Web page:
Stephen Curry is the most improved most valuable player.
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And he has the Golden State Warriors playing like the most improved NBA champion.
Warriors center Andrew Bogut says Curry, the league MVP last season, could be in consideration for the league’s most improved player award this season. And he wasn’t joking.
Against the Nets on Sunday night, Curry again showed why he just might be the perfect player (with an almost unstoppable handle and prolific touch) in the perfect system (an up-tempo offense predicated on ball movement) on the perfect team (which improved to 22-0).
“When he’s rolling,” Warriors interim coach Luke Walton said before the game, “there’s not much defenses can do to stop him.”
That was the case in the third quarter Sunday night as Curry scored 16 of his 28 points to propel the Warriors to a 114-98 win over the Nets. Curry finished 11-for-19 from the floor. He hit five of his nine three-point attempts. On one, Shane Larkin unwisely went under a screen, Thaddeus Young failed to switch and Curry didn’t hesitate to launch from about 30 feet.
“When he needed to, he stepped up and put the dagger in us,” Nets coach Lionel Hollins said. “He’s a great player.”
Coming off a season in which he hit an NBA-record 286 three-pointers, Curry already has made 116 threes this season (an average of 5.3 per game) with 60 games to play. The entire Nets team has 93. At his current pace, Curry will wind up with 434.
“If I shoot it in the moment, I think it’s a good shot and I have confidence, and I expect to make it,” Curry said. “So that’s the approach I have every time I shoot. And I’ll live with the results whether I miss and Coach shakes his head or I make it and everybody claps for me.”
There was a lot of clapping for him Sunday night in Brooklyn.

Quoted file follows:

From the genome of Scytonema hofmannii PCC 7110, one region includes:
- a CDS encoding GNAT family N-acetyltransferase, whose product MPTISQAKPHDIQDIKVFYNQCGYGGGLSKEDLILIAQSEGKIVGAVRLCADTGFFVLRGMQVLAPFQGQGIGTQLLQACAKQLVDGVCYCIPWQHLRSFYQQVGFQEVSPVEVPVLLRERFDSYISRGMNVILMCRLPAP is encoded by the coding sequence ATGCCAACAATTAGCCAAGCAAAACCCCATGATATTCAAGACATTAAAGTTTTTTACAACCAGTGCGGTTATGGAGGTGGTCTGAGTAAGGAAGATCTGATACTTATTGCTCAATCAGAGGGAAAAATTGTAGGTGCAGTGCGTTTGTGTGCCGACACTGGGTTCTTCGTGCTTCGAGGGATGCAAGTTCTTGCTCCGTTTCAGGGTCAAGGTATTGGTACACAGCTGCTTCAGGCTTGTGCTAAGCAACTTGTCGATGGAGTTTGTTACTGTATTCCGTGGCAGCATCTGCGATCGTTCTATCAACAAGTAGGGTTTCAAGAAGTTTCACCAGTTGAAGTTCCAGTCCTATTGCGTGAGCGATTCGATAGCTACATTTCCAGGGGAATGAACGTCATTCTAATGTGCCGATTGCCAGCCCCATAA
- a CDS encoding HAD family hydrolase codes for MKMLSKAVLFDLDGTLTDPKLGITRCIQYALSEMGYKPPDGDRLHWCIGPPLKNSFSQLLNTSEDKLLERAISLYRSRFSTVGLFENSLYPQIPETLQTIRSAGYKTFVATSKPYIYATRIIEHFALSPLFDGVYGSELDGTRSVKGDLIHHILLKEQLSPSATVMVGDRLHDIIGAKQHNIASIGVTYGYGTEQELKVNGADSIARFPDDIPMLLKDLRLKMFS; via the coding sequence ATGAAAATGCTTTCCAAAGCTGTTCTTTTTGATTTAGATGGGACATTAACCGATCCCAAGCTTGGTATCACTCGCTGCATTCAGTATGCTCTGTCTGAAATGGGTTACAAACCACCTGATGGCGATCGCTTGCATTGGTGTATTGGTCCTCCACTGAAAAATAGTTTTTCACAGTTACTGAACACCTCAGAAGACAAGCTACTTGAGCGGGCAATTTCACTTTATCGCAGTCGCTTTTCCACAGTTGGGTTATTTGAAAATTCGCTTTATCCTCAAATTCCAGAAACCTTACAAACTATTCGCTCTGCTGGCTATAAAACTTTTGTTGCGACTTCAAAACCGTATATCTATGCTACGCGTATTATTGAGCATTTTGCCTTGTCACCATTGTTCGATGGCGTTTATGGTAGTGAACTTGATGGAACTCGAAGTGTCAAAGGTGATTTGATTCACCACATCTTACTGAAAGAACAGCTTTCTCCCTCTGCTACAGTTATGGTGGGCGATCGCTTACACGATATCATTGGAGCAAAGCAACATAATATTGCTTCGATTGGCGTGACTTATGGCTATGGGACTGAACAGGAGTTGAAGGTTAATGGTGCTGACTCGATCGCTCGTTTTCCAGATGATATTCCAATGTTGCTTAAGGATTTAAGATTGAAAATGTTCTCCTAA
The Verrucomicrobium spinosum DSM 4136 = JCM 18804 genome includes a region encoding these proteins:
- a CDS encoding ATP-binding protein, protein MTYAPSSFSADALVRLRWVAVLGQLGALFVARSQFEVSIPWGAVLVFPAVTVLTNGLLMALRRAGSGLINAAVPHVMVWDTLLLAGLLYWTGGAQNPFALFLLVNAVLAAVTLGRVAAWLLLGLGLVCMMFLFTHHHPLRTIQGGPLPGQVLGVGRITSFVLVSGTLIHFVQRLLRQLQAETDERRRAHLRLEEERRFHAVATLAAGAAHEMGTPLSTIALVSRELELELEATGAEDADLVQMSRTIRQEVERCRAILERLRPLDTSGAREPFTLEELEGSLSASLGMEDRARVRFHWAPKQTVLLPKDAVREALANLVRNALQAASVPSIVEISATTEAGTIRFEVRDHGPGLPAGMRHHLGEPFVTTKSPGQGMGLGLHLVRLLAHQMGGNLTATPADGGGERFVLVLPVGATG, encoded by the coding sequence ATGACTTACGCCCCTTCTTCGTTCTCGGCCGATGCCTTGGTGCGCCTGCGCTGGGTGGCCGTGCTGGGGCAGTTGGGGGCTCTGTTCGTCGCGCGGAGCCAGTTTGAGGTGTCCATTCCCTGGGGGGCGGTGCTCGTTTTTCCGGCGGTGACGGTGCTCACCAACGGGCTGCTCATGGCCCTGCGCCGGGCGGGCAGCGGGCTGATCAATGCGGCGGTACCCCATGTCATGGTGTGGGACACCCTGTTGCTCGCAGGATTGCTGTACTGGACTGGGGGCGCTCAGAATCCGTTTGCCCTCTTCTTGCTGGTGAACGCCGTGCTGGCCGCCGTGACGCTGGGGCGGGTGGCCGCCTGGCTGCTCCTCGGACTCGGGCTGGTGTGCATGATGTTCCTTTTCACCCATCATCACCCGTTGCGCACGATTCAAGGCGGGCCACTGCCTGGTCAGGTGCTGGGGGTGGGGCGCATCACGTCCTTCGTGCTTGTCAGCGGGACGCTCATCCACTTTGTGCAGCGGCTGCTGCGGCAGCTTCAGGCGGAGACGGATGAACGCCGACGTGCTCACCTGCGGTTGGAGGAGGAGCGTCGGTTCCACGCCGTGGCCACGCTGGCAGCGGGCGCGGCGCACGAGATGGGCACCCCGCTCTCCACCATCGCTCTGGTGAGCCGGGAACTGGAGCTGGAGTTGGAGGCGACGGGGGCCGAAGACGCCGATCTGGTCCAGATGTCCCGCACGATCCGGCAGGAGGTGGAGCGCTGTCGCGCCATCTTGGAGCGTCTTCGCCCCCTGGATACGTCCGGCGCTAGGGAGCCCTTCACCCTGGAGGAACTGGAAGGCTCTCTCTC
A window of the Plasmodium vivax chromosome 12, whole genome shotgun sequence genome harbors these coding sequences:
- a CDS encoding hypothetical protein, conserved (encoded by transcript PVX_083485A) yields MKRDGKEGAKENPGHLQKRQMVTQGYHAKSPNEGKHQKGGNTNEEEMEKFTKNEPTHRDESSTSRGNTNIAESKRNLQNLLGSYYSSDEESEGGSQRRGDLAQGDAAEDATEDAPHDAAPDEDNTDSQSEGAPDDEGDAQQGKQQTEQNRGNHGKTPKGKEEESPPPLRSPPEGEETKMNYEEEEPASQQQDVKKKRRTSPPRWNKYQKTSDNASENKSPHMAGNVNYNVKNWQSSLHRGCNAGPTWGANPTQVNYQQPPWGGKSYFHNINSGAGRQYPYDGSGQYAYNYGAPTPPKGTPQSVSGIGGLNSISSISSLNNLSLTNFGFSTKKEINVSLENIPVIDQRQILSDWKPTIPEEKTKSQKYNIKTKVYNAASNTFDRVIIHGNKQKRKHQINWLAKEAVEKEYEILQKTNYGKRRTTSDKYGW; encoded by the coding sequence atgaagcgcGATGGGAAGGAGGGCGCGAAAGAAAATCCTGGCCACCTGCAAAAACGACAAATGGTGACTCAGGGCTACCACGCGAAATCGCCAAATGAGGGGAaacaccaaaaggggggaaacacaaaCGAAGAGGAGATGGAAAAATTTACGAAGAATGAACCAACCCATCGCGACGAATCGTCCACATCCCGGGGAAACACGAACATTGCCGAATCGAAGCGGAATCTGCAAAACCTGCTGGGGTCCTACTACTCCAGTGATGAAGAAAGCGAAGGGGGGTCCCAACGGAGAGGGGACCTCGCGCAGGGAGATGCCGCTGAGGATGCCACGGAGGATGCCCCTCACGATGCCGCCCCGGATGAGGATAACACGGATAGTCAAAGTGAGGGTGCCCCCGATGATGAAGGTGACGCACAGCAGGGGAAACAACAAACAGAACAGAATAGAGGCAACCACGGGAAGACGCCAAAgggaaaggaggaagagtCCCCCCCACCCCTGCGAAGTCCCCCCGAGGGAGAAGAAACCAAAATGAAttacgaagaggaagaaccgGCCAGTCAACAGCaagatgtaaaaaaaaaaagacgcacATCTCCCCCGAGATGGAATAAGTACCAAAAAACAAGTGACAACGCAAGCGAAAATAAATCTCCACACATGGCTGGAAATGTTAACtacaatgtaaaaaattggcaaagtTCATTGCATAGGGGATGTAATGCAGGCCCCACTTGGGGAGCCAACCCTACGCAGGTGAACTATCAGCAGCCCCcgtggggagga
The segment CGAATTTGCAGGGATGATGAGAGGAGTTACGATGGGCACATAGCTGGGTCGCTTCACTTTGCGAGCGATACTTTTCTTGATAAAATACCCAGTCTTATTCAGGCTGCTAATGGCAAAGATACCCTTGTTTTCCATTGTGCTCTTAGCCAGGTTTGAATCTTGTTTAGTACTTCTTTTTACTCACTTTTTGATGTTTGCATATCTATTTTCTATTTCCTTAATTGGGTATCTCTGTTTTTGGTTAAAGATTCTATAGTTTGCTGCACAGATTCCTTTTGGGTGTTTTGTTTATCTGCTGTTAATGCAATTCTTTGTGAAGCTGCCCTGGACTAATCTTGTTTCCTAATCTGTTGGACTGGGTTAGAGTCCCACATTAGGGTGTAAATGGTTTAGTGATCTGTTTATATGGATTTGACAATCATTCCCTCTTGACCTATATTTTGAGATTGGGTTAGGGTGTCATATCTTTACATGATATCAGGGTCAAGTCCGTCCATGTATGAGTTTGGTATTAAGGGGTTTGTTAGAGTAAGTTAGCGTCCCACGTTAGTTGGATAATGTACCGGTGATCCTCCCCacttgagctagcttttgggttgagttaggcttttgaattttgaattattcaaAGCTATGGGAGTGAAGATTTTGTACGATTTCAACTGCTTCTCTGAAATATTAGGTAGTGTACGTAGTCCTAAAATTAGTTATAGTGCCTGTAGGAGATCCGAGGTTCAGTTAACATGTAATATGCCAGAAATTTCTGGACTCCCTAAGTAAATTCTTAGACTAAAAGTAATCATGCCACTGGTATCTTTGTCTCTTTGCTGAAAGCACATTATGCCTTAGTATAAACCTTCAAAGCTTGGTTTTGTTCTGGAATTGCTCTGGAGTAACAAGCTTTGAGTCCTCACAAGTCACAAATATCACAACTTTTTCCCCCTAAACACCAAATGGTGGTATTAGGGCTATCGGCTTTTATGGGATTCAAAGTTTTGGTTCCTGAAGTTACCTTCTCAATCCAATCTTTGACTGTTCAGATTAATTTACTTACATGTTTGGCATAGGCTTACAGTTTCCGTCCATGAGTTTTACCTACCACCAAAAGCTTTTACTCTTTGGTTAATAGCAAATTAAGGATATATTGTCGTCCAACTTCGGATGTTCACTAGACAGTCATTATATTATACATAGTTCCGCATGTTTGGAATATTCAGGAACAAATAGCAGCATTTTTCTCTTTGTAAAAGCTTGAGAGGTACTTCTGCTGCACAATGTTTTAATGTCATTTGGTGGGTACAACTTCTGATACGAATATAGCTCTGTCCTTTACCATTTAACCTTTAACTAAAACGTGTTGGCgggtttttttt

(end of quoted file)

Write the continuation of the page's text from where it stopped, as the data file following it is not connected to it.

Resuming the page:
Curry has turned pregame warmups into a batting practice-like spectacle, with fans showing up early to watch his dribbling and shooting routine.
The show carried into the game as Curry delighted the crowd with his quick release threes, his high-arching alley-oop lob to Festus Ezeli, and his maneuverability through the narrowest of spaces to finish acrobatically at the rim.
“I have great imagination on the floor, whether it is my shot or trying to get other guys involved, or with my ballhandling,” Curry said. “I am not the fastest guy. To be able to blow by somebody, I have to be deceptive and find different ways to make it happen . . . So creativity and imagination, seeing the play before it happens, is kind of something I rely on.”
The Warriors’ winning streak lives on, but Curry’s streak of games with at least 40 points ended at two as he hardly played in the fourth quarter.
On Saturday in Toronto, he made nine three-pointers and had 44 points, his seventh game this season with at least 40. On Wednesday in Charlotte, he scored 28 of his 40 points in the third quarter, spoiling (at least for the Hornets) a night in which Curry’s father, former Hornets guard Dell Curry, was honored by the team.
He entered Sunday night’s game leading the league in scoring at 32.6 points per game, up from 23.8 last season. His three-point percentage has increased from 44.3 percent last season to 46.8 percent this season.
“He’s the MVP of the league; he’s got a lot of freedom,” Walton said of Curry’s three-point shooting volume. “When you shoot the ball as well as he does, none of those are bad shots . . . defenses have to put two guys on him 25 feet from the basket, it allows our other guys to get open looks and driving lanes. It’s not like we went to Steph and told him to shoot more threes. He’s just gotten better and he’s choosing to do that.”
As the league’s most valuable player somehow becomes one of its most improved.